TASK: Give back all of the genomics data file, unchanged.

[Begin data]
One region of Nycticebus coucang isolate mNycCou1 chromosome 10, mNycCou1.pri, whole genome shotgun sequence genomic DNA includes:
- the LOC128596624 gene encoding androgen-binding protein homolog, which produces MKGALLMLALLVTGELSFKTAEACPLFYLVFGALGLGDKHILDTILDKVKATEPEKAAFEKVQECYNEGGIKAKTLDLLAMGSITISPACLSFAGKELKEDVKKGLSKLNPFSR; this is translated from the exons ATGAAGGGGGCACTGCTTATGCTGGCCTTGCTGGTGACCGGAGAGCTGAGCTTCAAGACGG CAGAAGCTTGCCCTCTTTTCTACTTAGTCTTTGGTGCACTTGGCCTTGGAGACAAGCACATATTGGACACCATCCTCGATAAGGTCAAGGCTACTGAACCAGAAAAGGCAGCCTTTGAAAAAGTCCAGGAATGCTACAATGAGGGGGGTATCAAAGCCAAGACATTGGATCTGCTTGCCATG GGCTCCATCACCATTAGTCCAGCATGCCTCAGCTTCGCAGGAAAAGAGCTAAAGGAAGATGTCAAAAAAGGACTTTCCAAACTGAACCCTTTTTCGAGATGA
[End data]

One region of Nycticebus coucang isolate mNycCou1 chromosome 10, mNycCou1.pri, whole genome shotgun sequence genomic DNA includes:
- the LOC128596624 gene encoding androgen-binding protein homolog, which produces MKGALLMLALLVTGELSFKTAEACPLFYLVFGALGLGDKHILDTILDKVKATEPEKAAFEKVQECYNEGGIKAKTLDLLAMGSITISPACLSFAGKELKEDVKKGLSKLNPFSR; this is translated from the exons ATGAAGGGGGCACTGCTTATGCTGGCCTTGCTGGTGACCGGAGAGCTGAGCTTCAAGACGG CAGAAGCTTGCCCTCTTTTCTACTTAGTCTTTGGTGCACTTGGCCTTGGAGACAAGCACATATTGGACACCATCCTCGATAAGGTCAAGGCTACTGAACCAGAAAAGGCAGCCTTTGAAAAAGTCCAGGAATGCTACAATGAGGGGGGTATCAAAGCCAAGACATTGGATCTGCTTGCCATG GGCTCCATCACCATTAGTCCAGCATGCCTCAGCTTCGCAGGAAAAGAGCTAAAGGAAGATGTCAAAAAAGGACTTTCCAAACTGAACCCTTTTTCGAGATGA